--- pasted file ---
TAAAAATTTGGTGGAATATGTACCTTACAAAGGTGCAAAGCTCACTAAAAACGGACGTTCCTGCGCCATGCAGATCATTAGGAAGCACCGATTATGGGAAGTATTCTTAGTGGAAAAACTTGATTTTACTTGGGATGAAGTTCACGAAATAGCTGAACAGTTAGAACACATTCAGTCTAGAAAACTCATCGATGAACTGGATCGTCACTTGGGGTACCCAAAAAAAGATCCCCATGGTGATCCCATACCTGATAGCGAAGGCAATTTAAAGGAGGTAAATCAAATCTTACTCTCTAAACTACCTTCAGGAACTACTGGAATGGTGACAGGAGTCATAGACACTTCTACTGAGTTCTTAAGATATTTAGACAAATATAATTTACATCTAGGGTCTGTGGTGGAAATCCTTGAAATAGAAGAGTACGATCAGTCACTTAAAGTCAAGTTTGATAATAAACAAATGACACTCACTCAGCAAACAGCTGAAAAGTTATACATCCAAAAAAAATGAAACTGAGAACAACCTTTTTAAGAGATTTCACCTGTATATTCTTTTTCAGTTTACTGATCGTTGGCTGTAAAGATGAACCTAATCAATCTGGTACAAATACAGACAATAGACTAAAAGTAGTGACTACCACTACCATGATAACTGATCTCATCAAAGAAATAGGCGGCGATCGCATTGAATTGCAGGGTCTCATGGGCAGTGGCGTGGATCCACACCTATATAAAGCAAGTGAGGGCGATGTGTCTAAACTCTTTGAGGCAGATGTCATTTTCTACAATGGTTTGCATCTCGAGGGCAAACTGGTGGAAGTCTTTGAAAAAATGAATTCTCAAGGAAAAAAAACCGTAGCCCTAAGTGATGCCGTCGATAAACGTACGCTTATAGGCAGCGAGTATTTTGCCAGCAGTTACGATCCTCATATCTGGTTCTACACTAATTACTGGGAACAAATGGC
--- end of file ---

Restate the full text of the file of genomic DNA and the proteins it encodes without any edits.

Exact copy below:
TAAAAATTTGGTGGAATATGTACCTTACAAAGGTGCAAAGCTCACTAAAAACGGACGTTCCTGCGCCATGCAGATCATTAGGAAGCACCGATTATGGGAAGTATTCTTAGTGGAAAAACTTGATTTTACTTGGGATGAAGTTCACGAAATAGCTGAACAGTTAGAACACATTCAGTCTAGAAAACTCATCGATGAACTGGATCGTCACTTGGGGTACCCAAAAAAAGATCCCCATGGTGATCCCATACCTGATAGCGAAGGCAATTTAAAGGAGGTAAATCAAATCTTACTCTCTAAACTACCTTCAGGAACTACTGGAATGGTGACAGGAGTCATAGACACTTCTACTGAGTTCTTAAGATATTTAGACAAATATAATTTACATCTAGGGTCTGTGGTGGAAATCCTTGAAATAGAAGAGTACGATCAGTCACTTAAAGTCAAGTTTGATAATAAACAAATGACACTCACTCAGCAAACAGCTGAAAAGTTATACATCCAAAAAAAATGAAACTGAGAACAACCTTTTTAAGAGATTTCACCTGTATATTCTTTTTCAGTTTACTGATCGTTGGCTGTAAAGATGAACCTAATCAATCTGGTACAAATACAGACAATAGACTAAAAGTAGTGACTACCACTACCATGATAACTGATCTCATCAAAGAAATAGGCGGCGATCGCATTGAATTGCAGGGTCTCATGGGCAGTGGCGTGGATCCACACCTATATAAAGCAAGTGAGGGCGATGTGTCTAAACTCTTTGAGGCAGATGTCATTTTCTACAATGGTTTGCATCTCGAGGGCAAACTGGTGGAAGTCTTTGAAAAAATGAATTCTCAAGGAAAAAAAACCGTAGCCCTAAGTGATGCCGTCGATAAACGTACGCTTATAGGCAGCGAGTATTTTGCCAGCAGTTACGATCCTCATATCTGGTTCTACACTAATTACTGGGAACAAATGGC